If Stormont was innovative, it could try leading the way in the important policy area of welfare reform.
Northern Ireland would first have to accept a benefits cap, and could then be bolder.
The Great Britain cap is £26,000, equivalent to a pre-tax income of £34,000. The Tory government plans to cut it to £23,000 in London and £20,000 in the regions.
We should explore going lower in Northern Ireland, perhaps to £18,000.
This is hardly radical. It is equivalent to about £22,000 a year before tax and is far above the minimum wage.
It is well above the estimated living wage outside London of £7.85 an hour (approximately £14k a year gross).
It is even far above the London living – and coming minimum – wage of £9 an hour (approx £16k a year).
And it is above the private sector median wage in N. Ireland (about £21k gross).
An £18,000 benefits cap is a plausible goal. It would be popular with communities across the Province.
Yet such a proposal is unthinkable, and not merely because nationalist parties at Stormont reject any cap. Unionists are lukewarm on reform. They oppose the bid to end the spare room subsidy (dubbed a bedroom tax). Unionists have declined to argue welfare reform on its merits, but rather as a way to avoid the Treasury penalty.
The case for reform is overwhelming.
More generally, welfare has been a big contributor to the national indebtedness that is transferring wealth from young to old. More specifically, vast sums have been reallocated elsewhere. In the UK budget, this has for example helped make it possible to ring fence foreign aid which can be spent on causes such as helping Syrians.
But even if had only been possible to get political agreement that reform savings stayed within the welfare budget, it would be better to tilt funds from £20,000+ families towards the severely disabled.
Most welfare is pensions but the coalition government showed how much of the rest of the budget could fairly be cut. In terms of Stormont’s budget, the annual savings in NI alone would rapidly fund a motorway to Londonderry (currently traffic on the road between our two main cities gets stuck behind tractors).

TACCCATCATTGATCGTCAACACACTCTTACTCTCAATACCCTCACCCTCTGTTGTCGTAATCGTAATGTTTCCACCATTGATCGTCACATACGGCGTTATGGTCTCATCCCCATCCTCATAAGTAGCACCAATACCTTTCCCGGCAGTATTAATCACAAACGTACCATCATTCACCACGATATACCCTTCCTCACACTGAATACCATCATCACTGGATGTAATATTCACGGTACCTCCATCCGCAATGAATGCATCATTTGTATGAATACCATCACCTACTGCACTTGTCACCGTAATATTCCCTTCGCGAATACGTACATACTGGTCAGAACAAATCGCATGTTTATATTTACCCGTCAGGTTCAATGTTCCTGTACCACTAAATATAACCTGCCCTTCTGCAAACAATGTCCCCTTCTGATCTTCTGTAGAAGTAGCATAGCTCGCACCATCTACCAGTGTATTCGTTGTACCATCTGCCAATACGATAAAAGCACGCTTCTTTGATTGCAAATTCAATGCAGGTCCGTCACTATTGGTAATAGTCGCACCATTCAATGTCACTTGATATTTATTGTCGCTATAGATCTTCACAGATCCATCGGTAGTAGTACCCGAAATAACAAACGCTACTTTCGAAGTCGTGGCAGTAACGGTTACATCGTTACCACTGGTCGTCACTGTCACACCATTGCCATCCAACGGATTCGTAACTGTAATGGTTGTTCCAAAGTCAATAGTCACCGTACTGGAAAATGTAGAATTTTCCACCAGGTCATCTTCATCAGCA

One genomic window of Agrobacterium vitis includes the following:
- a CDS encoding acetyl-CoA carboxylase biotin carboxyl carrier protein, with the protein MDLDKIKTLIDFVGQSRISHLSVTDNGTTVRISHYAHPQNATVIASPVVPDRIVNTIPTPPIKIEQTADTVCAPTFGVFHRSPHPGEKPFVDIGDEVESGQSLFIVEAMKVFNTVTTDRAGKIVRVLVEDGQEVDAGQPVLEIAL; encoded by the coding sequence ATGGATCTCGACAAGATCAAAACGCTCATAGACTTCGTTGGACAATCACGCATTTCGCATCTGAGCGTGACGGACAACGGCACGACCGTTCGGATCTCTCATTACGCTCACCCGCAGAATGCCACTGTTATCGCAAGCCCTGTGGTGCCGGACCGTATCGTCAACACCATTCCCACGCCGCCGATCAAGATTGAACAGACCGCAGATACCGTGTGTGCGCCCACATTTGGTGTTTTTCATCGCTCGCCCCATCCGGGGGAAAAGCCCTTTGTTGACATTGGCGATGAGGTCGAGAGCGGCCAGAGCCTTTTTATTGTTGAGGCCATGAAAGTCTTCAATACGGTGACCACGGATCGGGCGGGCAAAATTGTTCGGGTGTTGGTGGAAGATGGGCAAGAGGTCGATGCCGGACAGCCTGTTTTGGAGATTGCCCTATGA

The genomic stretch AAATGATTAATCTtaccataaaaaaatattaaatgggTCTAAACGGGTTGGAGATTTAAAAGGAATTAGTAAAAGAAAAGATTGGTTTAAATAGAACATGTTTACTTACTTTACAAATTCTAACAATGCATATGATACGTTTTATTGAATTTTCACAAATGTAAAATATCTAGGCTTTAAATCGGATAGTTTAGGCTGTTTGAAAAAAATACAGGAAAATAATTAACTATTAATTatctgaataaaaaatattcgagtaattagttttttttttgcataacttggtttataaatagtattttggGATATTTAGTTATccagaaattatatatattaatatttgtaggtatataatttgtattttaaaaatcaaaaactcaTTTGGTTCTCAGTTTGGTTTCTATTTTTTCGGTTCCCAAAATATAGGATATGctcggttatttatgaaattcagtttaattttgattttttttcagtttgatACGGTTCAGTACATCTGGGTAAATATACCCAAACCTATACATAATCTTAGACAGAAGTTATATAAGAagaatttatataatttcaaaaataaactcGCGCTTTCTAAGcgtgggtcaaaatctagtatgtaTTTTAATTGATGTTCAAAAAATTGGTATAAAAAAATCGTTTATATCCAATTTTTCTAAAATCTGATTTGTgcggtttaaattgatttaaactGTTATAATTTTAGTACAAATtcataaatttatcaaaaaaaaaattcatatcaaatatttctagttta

More than 6,000 families in Northern Ireland get more in benefits than the GB cap.
No sensible person advocates destroying the Labour Party’s crowning achievements, the NHS and the welfare state. The principle that a nation cares for its most vulnerable citizens is widely accepted in civilised nations. But welfare has long since mushroomed beyond that.
That any families (even if very few proportionately) can get total welfare payments far in excess of average household incomes starkly illustrates the weak controls.
Almost everyone who looks at the data sees a problem (aside from a political hardcore who seem to believe that their opposition to any welfare reform is a reflection of their moral goodness). Even so, the depressing liklihood is that Stormont will fudge the issue and find a way to keep us one of the most welfare addicted parts of the UK.
A benefits cap does not, for example, include Disability Living Allowance, which is also in need of overhaul in NI (it is hard to believe our rates of disability are so much higher than GB as to justify 10 per cent of our population claiming DLA compared to 5 per cent there).
It cannot be stated enough that saving on welfare in NI does not mean merely handing money back to London – our overall funding stays the same.
The debate is over where that money is spent. Sinn Fein played hardball to win that in favour of welfare.
Stormont needs to prioritise every extra penny it can towards key services: NHS, schools, police, infrastructure.
A sorry list of populist measures has given money to groups of people who did not need it, such as free prescriptions and free travel at 60 (the latter particularly idiotic at a time of rapidly rising life expectancy).
Welfare reform is also important because it shifts the culture towards work, which is at the heart of a strong economy. It is good for individuals too, and so pays health dividends.
Our sporting successes show the Northern Irish pluckiness that once made Belfast an industrial giant. Cutting corporation tax is only one (highly uncertain) piece of the jigsaw to recreate that spirit.
Demonstrating that we are not whiny and handout dependent, but put our taxpayer subsidy to careful use, would also help to smooth relations with GB at a time when growing English awareness of the excesses of the Celtic fringe puts the UK in peril.
• Ben Lowry is News Letter deputy editor